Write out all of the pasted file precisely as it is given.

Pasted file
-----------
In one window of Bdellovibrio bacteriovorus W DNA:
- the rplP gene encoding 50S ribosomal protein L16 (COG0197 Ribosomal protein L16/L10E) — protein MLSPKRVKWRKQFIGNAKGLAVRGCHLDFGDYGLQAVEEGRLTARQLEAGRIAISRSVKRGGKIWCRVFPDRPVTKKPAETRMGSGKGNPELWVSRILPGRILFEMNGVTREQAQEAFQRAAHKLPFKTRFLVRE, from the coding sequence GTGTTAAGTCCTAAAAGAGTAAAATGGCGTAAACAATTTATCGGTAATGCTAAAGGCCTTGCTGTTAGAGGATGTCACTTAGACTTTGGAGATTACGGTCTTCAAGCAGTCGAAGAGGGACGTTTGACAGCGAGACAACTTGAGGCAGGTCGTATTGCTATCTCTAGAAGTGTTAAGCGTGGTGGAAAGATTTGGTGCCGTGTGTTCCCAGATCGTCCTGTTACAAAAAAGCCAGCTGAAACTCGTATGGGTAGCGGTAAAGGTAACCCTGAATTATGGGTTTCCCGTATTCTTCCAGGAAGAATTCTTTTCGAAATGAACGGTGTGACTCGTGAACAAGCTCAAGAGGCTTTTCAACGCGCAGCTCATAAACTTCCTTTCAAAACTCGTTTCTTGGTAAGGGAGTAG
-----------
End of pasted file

In one window of Bdellovibrio bacteriovorus W DNA:
- the rplP gene encoding 50S ribosomal protein L16 (COG0197 Ribosomal protein L16/L10E) — protein MLSPKRVKWRKQFIGNAKGLAVRGCHLDFGDYGLQAVEEGRLTARQLEAGRIAISRSVKRGGKIWCRVFPDRPVTKKPAETRMGSGKGNPELWVSRILPGRILFEMNGVTREQAQEAFQRAAHKLPFKTRFLVRE, from the coding sequence GTGTTAAGTCCTAAAAGAGTAAAATGGCGTAAACAATTTATCGGTAATGCTAAAGGCCTTGCTGTTAGAGGATGTCACTTAGACTTTGGAGATTACGGTCTTCAAGCAGTCGAAGAGGGACGTTTGACAGCGAGACAACTTGAGGCAGGTCGTATTGCTATCTCTAGAAGTGTTAAGCGTGGTGGAAAGATTTGGTGCCGTGTGTTCCCAGATCGTCCTGTTACAAAAAAGCCAGCTGAAACTCGTATGGGTAGCGGTAAAGGTAACCCTGAATTATGGGTTTCCCGTATTCTTCCAGGAAGAATTCTTTTCGAAATGAACGGTGTGACTCGTGAACAAGCTCAAGAGGCTTTTCAACGCGCAGCTCATAAACTTCCTTTCAAAACTCGTTTCTTGGTAAGGGAGTAG